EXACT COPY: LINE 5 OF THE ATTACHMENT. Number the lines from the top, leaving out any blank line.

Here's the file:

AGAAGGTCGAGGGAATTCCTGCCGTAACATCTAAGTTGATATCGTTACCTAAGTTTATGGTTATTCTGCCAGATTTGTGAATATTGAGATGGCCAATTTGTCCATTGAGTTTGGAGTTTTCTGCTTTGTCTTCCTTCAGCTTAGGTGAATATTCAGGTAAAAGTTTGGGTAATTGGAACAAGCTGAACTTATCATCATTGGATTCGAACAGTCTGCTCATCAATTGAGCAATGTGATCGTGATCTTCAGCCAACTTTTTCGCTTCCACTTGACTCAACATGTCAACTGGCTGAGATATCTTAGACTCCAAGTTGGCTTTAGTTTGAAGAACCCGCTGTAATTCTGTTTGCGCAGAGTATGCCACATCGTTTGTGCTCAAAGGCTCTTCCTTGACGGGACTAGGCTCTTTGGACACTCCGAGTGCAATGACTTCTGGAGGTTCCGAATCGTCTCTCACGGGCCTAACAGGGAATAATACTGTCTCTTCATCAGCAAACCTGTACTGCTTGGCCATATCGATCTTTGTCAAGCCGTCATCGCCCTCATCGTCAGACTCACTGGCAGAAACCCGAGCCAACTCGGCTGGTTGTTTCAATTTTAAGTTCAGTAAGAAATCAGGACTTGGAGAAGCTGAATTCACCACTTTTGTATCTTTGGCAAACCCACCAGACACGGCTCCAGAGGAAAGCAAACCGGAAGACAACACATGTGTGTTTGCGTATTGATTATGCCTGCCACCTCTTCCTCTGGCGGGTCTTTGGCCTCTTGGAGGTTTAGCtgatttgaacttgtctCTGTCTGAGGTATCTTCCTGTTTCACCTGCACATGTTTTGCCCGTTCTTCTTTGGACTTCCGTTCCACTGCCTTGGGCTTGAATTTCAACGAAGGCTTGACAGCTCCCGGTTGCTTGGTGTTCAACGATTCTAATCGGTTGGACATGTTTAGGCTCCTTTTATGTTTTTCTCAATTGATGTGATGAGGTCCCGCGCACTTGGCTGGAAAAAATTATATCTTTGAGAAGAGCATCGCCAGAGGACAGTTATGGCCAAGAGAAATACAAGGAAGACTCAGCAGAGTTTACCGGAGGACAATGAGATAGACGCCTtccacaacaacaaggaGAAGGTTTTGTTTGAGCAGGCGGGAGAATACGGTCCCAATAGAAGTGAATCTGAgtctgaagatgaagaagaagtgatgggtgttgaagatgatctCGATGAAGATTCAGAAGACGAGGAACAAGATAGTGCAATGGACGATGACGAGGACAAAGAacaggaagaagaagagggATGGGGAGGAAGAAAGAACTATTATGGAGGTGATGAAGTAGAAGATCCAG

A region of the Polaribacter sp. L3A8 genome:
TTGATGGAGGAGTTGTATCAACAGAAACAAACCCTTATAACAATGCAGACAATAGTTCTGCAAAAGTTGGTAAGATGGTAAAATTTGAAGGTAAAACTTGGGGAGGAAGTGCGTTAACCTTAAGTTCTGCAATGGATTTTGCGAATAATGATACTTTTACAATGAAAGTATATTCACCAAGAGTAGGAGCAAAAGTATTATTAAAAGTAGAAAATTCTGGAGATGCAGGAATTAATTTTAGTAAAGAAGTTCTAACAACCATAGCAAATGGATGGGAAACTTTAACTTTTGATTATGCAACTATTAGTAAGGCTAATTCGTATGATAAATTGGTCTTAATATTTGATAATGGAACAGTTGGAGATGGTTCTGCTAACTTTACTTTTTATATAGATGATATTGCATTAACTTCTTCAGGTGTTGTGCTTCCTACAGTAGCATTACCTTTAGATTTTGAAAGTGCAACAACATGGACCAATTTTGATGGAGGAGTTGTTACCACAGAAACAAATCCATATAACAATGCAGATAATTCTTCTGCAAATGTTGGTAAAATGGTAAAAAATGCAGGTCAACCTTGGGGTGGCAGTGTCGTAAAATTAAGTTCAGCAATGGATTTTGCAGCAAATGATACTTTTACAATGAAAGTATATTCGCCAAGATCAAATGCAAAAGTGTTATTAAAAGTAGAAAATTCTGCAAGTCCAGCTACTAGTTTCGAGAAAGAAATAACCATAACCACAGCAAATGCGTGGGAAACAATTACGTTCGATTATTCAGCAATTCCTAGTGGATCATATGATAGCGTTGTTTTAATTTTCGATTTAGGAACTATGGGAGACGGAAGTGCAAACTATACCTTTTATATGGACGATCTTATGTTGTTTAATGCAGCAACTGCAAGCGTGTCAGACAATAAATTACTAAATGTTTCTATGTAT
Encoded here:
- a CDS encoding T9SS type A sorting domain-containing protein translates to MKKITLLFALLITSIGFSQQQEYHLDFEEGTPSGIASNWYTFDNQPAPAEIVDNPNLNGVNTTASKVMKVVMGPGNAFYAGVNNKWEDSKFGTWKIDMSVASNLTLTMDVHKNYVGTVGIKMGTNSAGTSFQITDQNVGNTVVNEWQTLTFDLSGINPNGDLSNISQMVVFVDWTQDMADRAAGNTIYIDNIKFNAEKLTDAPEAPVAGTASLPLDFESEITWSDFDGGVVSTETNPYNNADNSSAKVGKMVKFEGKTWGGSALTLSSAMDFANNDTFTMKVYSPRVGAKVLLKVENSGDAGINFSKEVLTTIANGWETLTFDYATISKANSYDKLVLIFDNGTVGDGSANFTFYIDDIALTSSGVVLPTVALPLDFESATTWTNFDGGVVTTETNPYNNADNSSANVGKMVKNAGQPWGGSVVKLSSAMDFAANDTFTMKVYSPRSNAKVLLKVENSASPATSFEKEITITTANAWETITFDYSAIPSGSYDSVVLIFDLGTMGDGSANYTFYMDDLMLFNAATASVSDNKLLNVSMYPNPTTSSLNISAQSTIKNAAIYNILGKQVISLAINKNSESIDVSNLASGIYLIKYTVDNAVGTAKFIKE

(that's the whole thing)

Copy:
- a CDS encoding T9SS type A sorting domain-containing protein translates to MKKITLLFALLITSIGFSQQQEYHLDFEEGTPSGIASNWYTFDNQPAPAEIVDNPNLNGVNTTASKVMKVVMGPGNAFYAGVNNKWEDSKFGTWKIDMSVASNLTLTMDVHKNYVGTVGIKMGTNSAGTSFQITDQNVGNTVVNEWQTLTFDLSGINPNGDLSNISQMVVFVDWTQDMADRAAGNTIYIDNIKFNAEKLTDAPEAPVAGTASLPLDFESEITWSDFDGGVVSTETNPYNNADNSSAKVGKMVKFEGKTWGGSALTLSSAMDFANNDTFTMKVYSPRVGAKVLLKVENSGDAGINFSKEVLTTIANGWETLTFDYATISKANSYDKLVLIFDNGTVGDGSANFTFYIDDIALTSSGVVLPTVALPLDFESATTWTNFDGGVVTTETNPYNNADNSSANVGKMVKNAGQPWGGSVVKLSSAMDFAANDTFTMKVYSPRSNAKVLLKVENSASPATSFEKEITITTANAWETITFDYSAIPSGSYDSVVLIFDLGTMGDGSANYTFYMDDLMLFNAATASVSDNKLLNVSMYPNPTTSSLNISAQSTIKNAAIYNILGKQVISLAINKNSESIDVSNLASGIYLIKYTVDNAVGTAKFIKE